1 Star2 Stars3 Stars4 Stars5 Stars (No Ratings Yet)
Loading...

Timentin (Ticarcillin and Clavulanic acid)

What Timentin is and what it is used for

What Timentin is

Timentin 3.2 g (called ‘Timentin’ in this leaflet) is a penicillin antibiotic for intravenous (IV) infusion. It contains two different medicines, ticarcillin (present as ticarcillin sodium) and clavulanic acid (present as potassium clavulanate).

What Timentin is used for

Timentin is used to treat infections in different parts of the body caused by bacteria.

Before you have Timentin

Do not have Timentin if you:

  • are allergic (hypersensitive) to ticarcillin, ticarcillin sodium, clavulanic add, potassium clavulanate, penicillin or cephalosporin
  • have ever had an allergic (hypersensitive) reaction to any antibiotic. This can include a skin rash or swelling of the face or neck
  • have kidney or liver problems

Do not have Timentin if any of the above apply. If you are not sure, talk to your doctor, pharmacist or nurse before having Timentin.

Blood tests

If you are having any blood tests, let the doctor or nurse know that you are on Timentin. This is because Timentin can affect the results of these tests.

Taking other medicines

Please tell your doctor or pharmacist if you are taking or have recently taken any other medicines. This includes medicines that can be bought without a prescription and herbal medicines. This is because Timentin can affect the way some other medicines work.

Also some other medicines can affect the way Timentin works.

Timentin should not be taken without first discussing this with your doctor if you are also taking:

  • aminoglycoside-type antibiotics such as neomycin or gentamycin
  • probenecid, a medicine for gout
  • methotrexate, to treat cancer or rheumatic diseases. Timentin may stop the contraceptive pill working. You will need to use extra contraceptive precautions, such as using a condom.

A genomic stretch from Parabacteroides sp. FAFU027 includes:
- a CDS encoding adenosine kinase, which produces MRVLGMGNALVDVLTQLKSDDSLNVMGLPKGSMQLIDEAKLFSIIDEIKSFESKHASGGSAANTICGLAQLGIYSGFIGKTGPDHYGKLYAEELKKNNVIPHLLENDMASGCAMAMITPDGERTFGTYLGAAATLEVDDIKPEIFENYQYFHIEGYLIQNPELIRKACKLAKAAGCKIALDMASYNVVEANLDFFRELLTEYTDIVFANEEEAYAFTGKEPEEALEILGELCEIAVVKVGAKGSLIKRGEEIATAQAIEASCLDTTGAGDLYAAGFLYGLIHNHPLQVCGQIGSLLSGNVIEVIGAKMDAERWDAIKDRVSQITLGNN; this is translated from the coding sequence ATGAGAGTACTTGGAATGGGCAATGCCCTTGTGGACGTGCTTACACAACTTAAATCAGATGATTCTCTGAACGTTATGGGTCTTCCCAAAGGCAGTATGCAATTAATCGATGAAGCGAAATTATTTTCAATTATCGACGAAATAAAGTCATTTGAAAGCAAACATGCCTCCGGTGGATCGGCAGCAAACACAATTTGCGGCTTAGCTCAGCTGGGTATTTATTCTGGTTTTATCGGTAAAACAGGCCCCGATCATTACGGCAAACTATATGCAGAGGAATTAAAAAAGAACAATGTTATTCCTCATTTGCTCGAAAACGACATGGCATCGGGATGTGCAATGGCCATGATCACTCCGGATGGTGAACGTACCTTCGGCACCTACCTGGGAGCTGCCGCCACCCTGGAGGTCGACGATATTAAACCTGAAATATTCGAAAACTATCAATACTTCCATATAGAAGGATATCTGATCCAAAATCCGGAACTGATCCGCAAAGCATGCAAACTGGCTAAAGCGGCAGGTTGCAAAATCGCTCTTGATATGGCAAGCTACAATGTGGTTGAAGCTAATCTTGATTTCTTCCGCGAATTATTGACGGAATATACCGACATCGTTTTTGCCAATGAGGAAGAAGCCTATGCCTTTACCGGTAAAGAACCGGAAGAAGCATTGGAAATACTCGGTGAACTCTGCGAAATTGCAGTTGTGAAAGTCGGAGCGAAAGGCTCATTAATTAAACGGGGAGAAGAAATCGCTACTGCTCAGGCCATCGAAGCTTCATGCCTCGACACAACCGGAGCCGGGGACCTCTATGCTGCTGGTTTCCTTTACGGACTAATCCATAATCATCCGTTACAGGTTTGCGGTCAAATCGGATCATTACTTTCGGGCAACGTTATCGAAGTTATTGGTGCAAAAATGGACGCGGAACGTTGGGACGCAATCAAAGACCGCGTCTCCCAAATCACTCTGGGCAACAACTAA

If you need any advice, talk to your doctor or pharmacist.

Pregnancy and breast-feeding

Ask your doctor or pharmacist for advice before taking any medicine if you think you might be or if you are pregnant or if you are breast-feeding.

Important information about some of the ingredients of Timentin

Timentin 3.2 g contains 359 mg of sodium per vial.

This should be considered if you are on a controlled sodium diet.

Timentin 3.2 g contains 39 mg of potassium per vial.

This should be considered if you have kidney problems or are on a controlled potassium diet.

How Timentin is given

You will never give yourself this medicine. A qualified person, like a doctor or a nurse, will give you this medicine.

The correct dose of Timentin will be decided by your doctor and depends on the type of infection, whether you are on any other antibiotics and your weight and age.

Timentin will be given by a doctor or nurse into a vein by intravenous infusion (IV). Timentin is made up by adding the following amount of Water for Injections or other suitable infusion fluid.

Vial size Intravenous infusion (+Water for Injection) Intravenous infusion (+Glucose IV infusion)
3.2 q 100 ml 100 to 150 ml

Further detailed instructions for the doctor or nurse are given in the section for the Healthcare Professional.

Each dose will be infused over a period of 30 to 40 minutes. The usual doses are as follows.

Adults and elderly patients

3.2 g of Timentin given every 6 to 8 hours by IV infusion.

If you have a severe infection you may be prescribed 3.2 g every 4 hours.

Children (including premature babies weighing more than 2 kilograms) 80 mg of Timentin per kilogram of the childs body weight given every 8 hours by IV infusion.

The maximum dose for children is 80 mg Timentin per kilogram of the child’s body weight given every 6 hours. This should not be more than the maximum recommended dose for adults.

Premature babies weighing less than 2 kilograms 80 mg of Timentin per kilogram of the childs body weight given every 12 hours by IV infusion.

  • Adults, elderly patients or children and babies with kidney problemsmay be given a different dose to the usual dose. The doctor or nurse will advise how much Timentin you will need, depending on the severity of the kidney disease your doctor will keep a close check on you and you may have more regular kidney function tests. If you are on Timentin for a long time you should have blood tests to check your potassium levels.

Thrush (a yeast infection of moist areas of the body) may develop if Timentin is used for a long time. If this occurs and you have been taking Timentin for longer than recommended, tell your doctor. If you have too much Timentin

It is unlikely you will be given too much, but if you think you have been given too much Timentin, tell your doctor, pharmacist or nurse immediately. Signs might include feeling sick or being sick, diarrhoea or fits.